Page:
Filmed in New York and Century City by Marcia Ely Prods. for American Movie Classics. Executive producer, Lewis A. Bogach; producer-writer, Marcia Ely; co-producer, Terry Benes; camera, Craig Needelman, Scott Marshall, Peter Reniers, Michael Lesser; editor, Mary Manhardt; music consultant, Diana Colasurdo. TX:With: Geoffrey Beene, Stanley Donen, Hubert de Givenchy, Robert L. Green, Celeste Holm , Elsa Klench, Bob Mackie, Ali MacGraw, Richard Martin, Polly Mellen, Isaac Mizrahi, Jane Russell, Kalman Rittenstein, Paul Schrader, Sandy Schreier, Theadora Van Runkle, Albert Wolsky. TX:Host: Jacqueline Bisset. Just try to find a teenage girl who didn’t cut the neckline out of a sweatshirt after seeing “Flashdance” or, decades earlier, a girl who didn’t want to wear Elizabeth Taylor’s dress from “A Place in the Sun.” Bloomingdale’s sold more than 400 copies of “Dick Tracy’s” loud yellow raincoat. Hollywood’s grip on the fashion world is obvious and undeniable, but how it has held that grip — so well and for so long — is the subject of AMC’s “The Hollywood Fashion Machine,” a smart documentary by Marcia Ely. In a smart, if cautious move, the program focuses on older films, making it a shoo-in for AMC’s core audience.
The wonderful old footage and studio stills are brought together seamlessly with the commentary and supported by Diane Colasurdo’s perfect musical choices. Everything from the snappy opening sequence to the elegant typeface used for the credits is beautifully handled, and the piece moves steadily along through the decades.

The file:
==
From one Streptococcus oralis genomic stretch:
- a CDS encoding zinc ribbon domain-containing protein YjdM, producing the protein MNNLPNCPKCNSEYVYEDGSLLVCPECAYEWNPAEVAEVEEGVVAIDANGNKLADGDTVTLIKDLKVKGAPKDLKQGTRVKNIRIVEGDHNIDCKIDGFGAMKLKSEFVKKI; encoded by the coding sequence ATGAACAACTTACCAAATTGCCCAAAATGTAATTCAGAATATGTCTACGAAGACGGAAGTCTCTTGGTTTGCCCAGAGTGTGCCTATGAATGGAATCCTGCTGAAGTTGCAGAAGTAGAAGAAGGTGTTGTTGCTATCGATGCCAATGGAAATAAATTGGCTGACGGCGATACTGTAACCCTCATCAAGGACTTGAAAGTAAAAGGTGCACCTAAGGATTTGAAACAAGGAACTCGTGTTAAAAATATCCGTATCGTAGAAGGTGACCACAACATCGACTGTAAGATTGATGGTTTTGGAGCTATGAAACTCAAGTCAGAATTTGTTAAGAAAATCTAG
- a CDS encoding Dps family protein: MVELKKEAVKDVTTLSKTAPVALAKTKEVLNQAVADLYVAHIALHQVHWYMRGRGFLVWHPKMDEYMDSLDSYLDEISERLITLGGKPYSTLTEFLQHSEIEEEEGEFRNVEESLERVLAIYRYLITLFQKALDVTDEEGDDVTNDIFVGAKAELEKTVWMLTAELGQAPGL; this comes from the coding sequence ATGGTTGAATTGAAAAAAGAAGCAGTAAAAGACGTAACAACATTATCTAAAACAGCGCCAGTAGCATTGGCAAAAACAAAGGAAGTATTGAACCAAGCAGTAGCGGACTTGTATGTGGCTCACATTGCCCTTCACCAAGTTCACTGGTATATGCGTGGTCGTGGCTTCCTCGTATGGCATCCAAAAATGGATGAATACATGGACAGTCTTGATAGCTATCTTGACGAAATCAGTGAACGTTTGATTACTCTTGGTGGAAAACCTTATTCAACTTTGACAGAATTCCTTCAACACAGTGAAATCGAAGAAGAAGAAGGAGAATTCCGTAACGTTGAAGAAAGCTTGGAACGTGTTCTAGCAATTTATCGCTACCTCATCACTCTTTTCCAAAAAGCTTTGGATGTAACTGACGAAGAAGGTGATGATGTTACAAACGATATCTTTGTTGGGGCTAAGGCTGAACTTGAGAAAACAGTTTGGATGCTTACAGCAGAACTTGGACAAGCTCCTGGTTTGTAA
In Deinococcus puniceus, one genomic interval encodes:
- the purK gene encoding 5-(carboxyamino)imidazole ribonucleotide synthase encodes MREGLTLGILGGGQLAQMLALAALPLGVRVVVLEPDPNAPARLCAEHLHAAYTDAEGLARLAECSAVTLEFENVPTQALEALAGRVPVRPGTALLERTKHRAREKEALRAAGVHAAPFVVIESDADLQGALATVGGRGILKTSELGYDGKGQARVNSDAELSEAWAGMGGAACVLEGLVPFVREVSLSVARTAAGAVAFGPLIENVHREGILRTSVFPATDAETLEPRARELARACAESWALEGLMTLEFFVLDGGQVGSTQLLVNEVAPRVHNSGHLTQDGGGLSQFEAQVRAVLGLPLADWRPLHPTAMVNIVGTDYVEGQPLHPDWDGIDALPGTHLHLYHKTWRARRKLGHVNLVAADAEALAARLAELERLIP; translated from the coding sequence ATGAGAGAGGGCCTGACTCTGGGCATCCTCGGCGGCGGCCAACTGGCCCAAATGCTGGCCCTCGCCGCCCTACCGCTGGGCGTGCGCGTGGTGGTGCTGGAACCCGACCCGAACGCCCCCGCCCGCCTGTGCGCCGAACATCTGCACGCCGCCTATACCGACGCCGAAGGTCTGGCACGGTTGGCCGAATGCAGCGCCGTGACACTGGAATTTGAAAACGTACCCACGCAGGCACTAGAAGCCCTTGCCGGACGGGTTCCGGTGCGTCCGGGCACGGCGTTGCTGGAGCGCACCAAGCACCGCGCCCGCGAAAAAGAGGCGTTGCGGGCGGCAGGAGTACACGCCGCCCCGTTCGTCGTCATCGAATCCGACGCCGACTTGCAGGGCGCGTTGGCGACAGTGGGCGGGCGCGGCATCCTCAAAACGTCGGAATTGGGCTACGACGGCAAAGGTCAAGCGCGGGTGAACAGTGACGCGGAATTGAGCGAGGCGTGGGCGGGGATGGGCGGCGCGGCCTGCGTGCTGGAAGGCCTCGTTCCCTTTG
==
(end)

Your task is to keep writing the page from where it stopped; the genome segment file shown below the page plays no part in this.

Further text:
Beginning with the 1930s and ’40s when studios had inexhaustible resources, Ely proposes that this was the first time Hollywood was giving Parisian couture some competition. Costumers at the major studios — Paramount and Columbia especially — were quickly becoming world-class designers and forging long-lasting relationships with the studios’ stars.
WWII marked a decline in the studios’ deep pockets, and store-bought dresses were used; the ’50s swirled around in the wake that Marilyn, Marlon and Grace Kelly churned; in the ’60s, it was the hemline haggle.
Special attention is given to Rita Hayworth’s “Gilda” dress, John Travolta’s white disco suit and Ali MacGraw’s “Love Story” hat.
But the most fun is seeing how costumers would camouflage a star’s figure faults. Here, costume consultant Robert L. Green is a delight. His candor is charming, whether talking about Rita Hayworth’s bosom in “Gilda” or Barbara Stanwyck’s “long torso and low butt.”
The only drawback is that host Jacqueline Bisset, moving about an infomercial-looking set, is underused, contributing only her exquisite voice.